Van Hemelrijck, Mieke
    Kings Coll London, Sch Canc & Pharmaceut Studies, TOUR, London, England.
    Consensus in Bladder Cancer Research Priorities Between Patients and Healthcare Professionals Using a Four-stage Modified Delphi Method2019Ingår i: European Urology, ISSN 0302-2838, E-ISSN 1873-7560, Vol. 76, nr 2, s. 258-259Artikel i tidskrift (Övrigt vetenskapligt)
  • 4. Borena, Wegene
    et al.
    Edlinger, Michael
    Bjørge, Tone
    Häggström, Christel
    Department of Surgical and Perioperative Sciences, Urology and Andrology, Umeå University, Umeå, Sweden.
    Lindkvist, Björn
    Nagel, Gabriele
    Engeland, Anders
    Stocks, Tanja
    Strohmaier, Susanne
    Manjer, Jonas
    Selmer, Randi
    Tretli, Steinar
    Concin, Hans
    Hallmans, Goran
    Jonsson, Håkan
    Stattin, Pär
    Uppsala universitet, Medicinska och farmaceutiska vetenskapsområdet, Medicinska fakulteten, Institutionen för kirurgiska vetenskaper, Urologkirurgi.
    Ulmer, Hanno
    A prospective study on metabolic risk factors and gallbladder cancer in the metabolic syndrome and cancer (Me-Can) collaborative study2014Ingår i: PLoS ONE, ISSN 1932-6203, E-ISSN 1932-6203, Vol. 9, nr 2, s. e89368-Artikel i tidskrift (Refereegranskat)
    Abstract [en]

    OBJECTIVE:

    To investigate the association between metabolic risk factors (individually and in combination) and risk of gallbladder cancer (GBC).

    METHODS:

    The metabolic syndrome and cancer project (Me-Can) includes cohorts from Norway, Austria, and Sweden with data on 578,700 men and women. We used Cox proportional hazard regression models to calculate relative risks of GBC by body mass index (BMI), blood pressure, and plasma levels of glucose, cholesterol, and triglycerides as continuous standardised variables and their standardised sum of metabolic syndrome (MetS) z-score. The risk estimates were corrected for random error in measurements.

    RESULTS:

    During an average follow-up of 12.0 years (SD = 7.8), 184 primary gallbladder cancers were diagnosed. Relative risk of gallbladder cancer per unit increment of z-score adjusted for age, smoking status and BMI (except for BMI itself) and stratified by birth year, sex and sub-cohorts, was for BMI 1.31 (95% confidence interval 1.11, 1.57) and blood glucose 1.76 (1.10, 2.85). Further analysis showed that the effect of BMI on GBC risk is larger among women in the premenopausal age group (1.84 (1.23, 2.78)) compared to those in the postmenopausal age group (1.29 (0.93, 1.79)). For the other metabolic factors no significant association was found (mid blood pressure 0.96 (0.71, 1.31), cholesterol 0.84 (0.66, 1.06) and serum triglycerides 1.16 (0.82, 1.64)). The relative risk per one unit increment of the MetS z-score was 1.37 (1.07, 1.73).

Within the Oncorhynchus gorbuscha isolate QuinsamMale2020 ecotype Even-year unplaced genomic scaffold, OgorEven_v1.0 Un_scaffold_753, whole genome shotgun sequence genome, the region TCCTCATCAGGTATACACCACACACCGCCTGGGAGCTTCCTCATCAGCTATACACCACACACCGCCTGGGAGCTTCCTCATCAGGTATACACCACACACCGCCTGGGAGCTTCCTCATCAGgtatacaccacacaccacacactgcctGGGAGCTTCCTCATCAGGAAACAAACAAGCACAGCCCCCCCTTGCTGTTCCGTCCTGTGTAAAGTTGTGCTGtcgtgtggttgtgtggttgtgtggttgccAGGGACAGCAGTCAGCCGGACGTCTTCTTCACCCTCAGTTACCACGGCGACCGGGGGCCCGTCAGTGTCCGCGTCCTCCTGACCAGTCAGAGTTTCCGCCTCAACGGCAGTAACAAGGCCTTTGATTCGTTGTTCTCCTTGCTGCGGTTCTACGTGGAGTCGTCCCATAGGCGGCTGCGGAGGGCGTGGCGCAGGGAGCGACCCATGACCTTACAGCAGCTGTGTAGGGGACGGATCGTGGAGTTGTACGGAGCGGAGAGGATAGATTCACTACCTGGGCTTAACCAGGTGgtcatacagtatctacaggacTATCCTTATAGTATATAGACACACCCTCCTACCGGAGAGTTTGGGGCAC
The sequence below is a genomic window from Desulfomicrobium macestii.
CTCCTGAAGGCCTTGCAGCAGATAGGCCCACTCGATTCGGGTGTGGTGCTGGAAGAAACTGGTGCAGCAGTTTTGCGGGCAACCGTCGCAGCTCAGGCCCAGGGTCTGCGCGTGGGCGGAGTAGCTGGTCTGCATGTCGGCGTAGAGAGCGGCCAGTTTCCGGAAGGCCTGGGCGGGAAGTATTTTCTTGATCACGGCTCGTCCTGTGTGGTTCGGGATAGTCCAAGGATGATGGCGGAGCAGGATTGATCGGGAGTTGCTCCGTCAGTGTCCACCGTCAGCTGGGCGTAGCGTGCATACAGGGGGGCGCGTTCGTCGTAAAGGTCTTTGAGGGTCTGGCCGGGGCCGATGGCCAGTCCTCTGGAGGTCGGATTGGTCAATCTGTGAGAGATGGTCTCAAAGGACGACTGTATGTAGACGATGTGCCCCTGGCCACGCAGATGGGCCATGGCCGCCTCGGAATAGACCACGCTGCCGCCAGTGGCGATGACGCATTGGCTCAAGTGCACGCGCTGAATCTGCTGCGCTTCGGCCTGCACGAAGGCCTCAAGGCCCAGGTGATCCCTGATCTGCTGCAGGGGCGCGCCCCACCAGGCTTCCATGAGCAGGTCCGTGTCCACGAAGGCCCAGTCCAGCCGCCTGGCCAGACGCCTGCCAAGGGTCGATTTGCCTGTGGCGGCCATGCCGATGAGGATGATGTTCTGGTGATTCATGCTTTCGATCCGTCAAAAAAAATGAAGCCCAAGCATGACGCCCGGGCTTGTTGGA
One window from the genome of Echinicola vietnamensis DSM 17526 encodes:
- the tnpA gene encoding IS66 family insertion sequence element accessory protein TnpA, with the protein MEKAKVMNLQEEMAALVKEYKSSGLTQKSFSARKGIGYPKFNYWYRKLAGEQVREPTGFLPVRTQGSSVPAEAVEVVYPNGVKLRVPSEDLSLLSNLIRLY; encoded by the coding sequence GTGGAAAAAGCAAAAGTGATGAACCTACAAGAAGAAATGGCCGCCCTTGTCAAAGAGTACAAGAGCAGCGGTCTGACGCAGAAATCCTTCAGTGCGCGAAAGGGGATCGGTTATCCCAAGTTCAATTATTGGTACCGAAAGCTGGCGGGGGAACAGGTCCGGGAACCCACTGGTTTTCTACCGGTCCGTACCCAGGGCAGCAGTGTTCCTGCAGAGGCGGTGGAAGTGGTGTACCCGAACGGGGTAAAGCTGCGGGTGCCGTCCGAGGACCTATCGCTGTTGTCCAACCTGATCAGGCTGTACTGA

CONCLUSION:

    This study showed that increasing BMI and impaired glucose metabolism pose a possible risk for gallbladder cancer. Beyond the individual factors, the results also showed that the metabolic syndrome as an entity presents a risk constellation for the occurrence of gallbladder cancer.

  • 5.
    Crawley, Danielle
    et al.
    Kings Coll London, Div Canc Studies, Canc Epidemiol Grp, London, England..
    Garmo, Hans
    Kings Coll London, Div Canc Studies, Canc Epidemiol Grp, London, England..
    Rudman, Sarah
    Guys & St Thomas NHS Fdn Trust, London, England.;Kings Coll Londons Comprehens, Biomed Res Ctr, London, England..
    Stattin, Pär
    Uppsala universitet, Medicinska och farmaceutiska vetenskapsområdet, Medicinska fakulteten, Institutionen för kirurgiska vetenskaper, Urologkirurgi. Umea Univ, Dept Surg & Perioperat Sci Urol & Androl, Umea, Sweden..
    Häggström, Christel
    Uppsala universitet, Medicinska och farmaceutiska vetenskapsområdet, Medicinska fakulteten, Institutionen för kirurgiska vetenskaper, Endokrinkirurgi. Umea Univ, Dept Surg & Perioperat Sci Urol & Androl, Umea, Sweden.;Umea Univ, Dept Biobank Res, Umea, Sweden..
    Zethelius, Björn
    Karolinska Inst, Dept Clin Sci Intervent & Technol, Stockholm, Sweden..
    Holmberg, Lars
    Kings Coll London, Div Canc Studies, Canc Epidemiol Grp, London, England..
    Adolfsson, Jan
    Uppsala universitet, Medicinska och farmaceutiska vetenskapsområdet, Medicinska fakulteten, Institutionen för kirurgiska vetenskaper.
    Van Hemelrijck, Mieke
    Kings Coll London, Div Canc Studies, Canc Epidemiol Grp, London, England..